Shakespeare’s Montaigne: The Florio Translation of the Essays: A Selection edited by Stephen Greenblatt and Peter G Platt (New York Review Books, 2014)
Trouble in Paradise: From the End of History to the End of Capitalism by Slavoj Žižek (Allen Lane, 2014)
The date: February 1999. The place: Upper-Middles Religious Studies class. The emotion: pure, all-consuming, soul-destroying rage. It’s hard to type with clenched fists, but consider this, dear reader: yours truly stood accused of copying R.S. homework. I repeat: COPYING R.S. HOMEWORK. The scandal of it! For the record, Reverend Raynor, I never have, nor never will, copy someone else’s R.S. homework. And I can hardly be blamed if other people copy mine, can I? In what possible world is it my fault if Max Jones takes it into his head to borrow my exercise book for illegal facsimiles?
And what, I ask you, is so wrong with a bit of light plagiarism anyway? Do you like Shakespeare, Reverend? Eh? You know, William freakin’ Shakespeare, the greatest author in the English language? The man was a total, unashamed, dyed-in-the-wool copycat. Don’t believe me? Check out Stephen Greenblatt and Peter (Green?) Platt’s latest edition of John Florio’s translation of Michel de Montaigne’s Essays. The Bard, it turns out, was an avid reader of Florio’s translation, and had the audacity – or Smarts – to do a little bit of playful “re-appropriation”. And not just of the fart jokes (see his Journal).
The reviewers – among them, Nicholas Lezard in The Guardian and Andrew Hadfield in The Irish Times – have been enjoying all the variously slight and substantial “homages” to Montaigne that Florio’s translation reveals in The Tempest and King Lear. At points, Lezard hazards that the Poet was more than your common-or-garden plagiarist, and critically engaged with the Montaigne found in Florio – but at the end of the day, Reverend, a copycat is still a copycat, right? Maximillian Jones might well have been offering an insightful commentary on my cack-handed attempts to list the six main items on the Passover Seder plate – but what concerned you was originality, wasn’t it? The authenticity of the homework — you Heideggerian, you!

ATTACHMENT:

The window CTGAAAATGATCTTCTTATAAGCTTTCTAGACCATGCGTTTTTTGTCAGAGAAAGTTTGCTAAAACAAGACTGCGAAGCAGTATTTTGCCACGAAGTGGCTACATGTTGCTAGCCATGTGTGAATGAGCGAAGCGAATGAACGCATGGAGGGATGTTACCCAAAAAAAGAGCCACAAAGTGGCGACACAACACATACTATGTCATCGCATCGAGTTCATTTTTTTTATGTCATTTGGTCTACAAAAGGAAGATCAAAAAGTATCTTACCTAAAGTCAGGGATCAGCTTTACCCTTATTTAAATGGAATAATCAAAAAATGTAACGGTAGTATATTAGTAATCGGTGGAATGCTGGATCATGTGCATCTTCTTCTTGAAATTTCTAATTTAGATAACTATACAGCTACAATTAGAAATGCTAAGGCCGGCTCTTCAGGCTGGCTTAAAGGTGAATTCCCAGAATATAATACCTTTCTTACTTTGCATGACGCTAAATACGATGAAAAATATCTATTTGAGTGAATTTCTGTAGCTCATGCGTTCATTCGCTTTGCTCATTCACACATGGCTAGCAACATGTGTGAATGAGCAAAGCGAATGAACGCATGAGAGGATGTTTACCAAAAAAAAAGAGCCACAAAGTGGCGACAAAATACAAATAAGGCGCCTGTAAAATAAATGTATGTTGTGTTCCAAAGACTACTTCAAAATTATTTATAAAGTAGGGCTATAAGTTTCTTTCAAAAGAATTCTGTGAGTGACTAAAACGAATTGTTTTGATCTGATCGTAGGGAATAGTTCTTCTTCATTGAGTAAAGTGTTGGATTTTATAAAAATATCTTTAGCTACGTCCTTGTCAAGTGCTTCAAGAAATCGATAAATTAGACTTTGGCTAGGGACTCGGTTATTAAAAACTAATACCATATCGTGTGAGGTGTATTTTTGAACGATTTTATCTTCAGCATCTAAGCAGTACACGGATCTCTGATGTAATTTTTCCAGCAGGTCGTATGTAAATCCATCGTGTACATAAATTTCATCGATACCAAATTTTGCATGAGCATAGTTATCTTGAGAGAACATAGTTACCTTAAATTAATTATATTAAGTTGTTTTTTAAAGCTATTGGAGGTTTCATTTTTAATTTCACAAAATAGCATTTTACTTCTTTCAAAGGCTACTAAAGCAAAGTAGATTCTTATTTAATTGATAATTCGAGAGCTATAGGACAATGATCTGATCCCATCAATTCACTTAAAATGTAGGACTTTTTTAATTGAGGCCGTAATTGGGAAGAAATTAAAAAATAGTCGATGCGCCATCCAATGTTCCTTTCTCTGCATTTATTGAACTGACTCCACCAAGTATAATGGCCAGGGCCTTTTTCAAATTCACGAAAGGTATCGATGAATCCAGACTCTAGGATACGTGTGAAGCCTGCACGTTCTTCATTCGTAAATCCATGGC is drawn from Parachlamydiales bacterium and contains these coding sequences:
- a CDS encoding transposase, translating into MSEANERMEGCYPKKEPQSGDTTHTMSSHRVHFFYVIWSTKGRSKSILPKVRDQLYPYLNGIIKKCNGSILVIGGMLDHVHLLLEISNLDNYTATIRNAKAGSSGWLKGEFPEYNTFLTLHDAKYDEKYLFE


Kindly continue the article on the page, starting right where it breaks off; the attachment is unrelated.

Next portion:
Stephen Greenblatt’s introduction to (the collection) (of selections) (from the translations of) the Essays (in The Guardian) also exposes certain points in Hamlet that bear uncanny resemblances to certain phrases in Florio’s text:
“When Hamlet exclaims to his mother, ‘Ecstasy? My pulse as yours doth temperately keep time,’ Shakespeare may have picked up a hint from Montaigne’s ‘during his ecstasy, he seemed to have neither pulse nor breath’… And Polonius’s ‘This above all: to thine own self be true’ may owe something to ‘That above al, he be instructed to yield, yea to quit his weapons unto truth…’”
More than a little suspicious, I would say. And this peregrination brings me on to Book Two of this issue’s review of reviews, Slavoj Žižek’s Trouble in Paradise, and Terry Eagleton’s commentary on said book, in The Guardian:
“In Trouble in Paradise, [Žižek] speaks of Hamlet as a clown, and he himself is both intellectual and jester. Shakespeare’s jesters are conscious of their own unreality, and Žižek seems to be, too.”
Part of the reason for his “unreality”, Eagleton writes, is his constant attempts to deconstruct himself by means of post-modern self-plagiarising:
“He is postmodern … in his suspicion of originality. A good deal of what he says has been said before, not by others but by himself. He is one of the great self-plagiarisers of our time, constantly thieving stuff from his own publications. Whole chunks of Absolute Recoil reappear in Trouble in Paradise, and whole chunks of Trouble in Paradise appear twice over. He has now told the same jokes, recycled the same insights and recounted the same anecdotes dozens of times over.”
Too late, Žižek – too late! What use is this now, a good fifteen years after the burning shame of Reverend R’s accusation? Oh to have had the combined forces of Shakespeare and the post-modernists at my back! To have been able to tell the reverend Reverend that I harboured deep political suspicions of originality – alas to have been denied by piffling temporal constraints.
But let all school children that follow learn from my defeat: Shakespeare was a copy-cat, and (leaving aside the recent accusations of non-self-plagiarism (see news, TPM 67)) Žižek’s done one better. Copy from each other, children, and failing that, copy from yourself!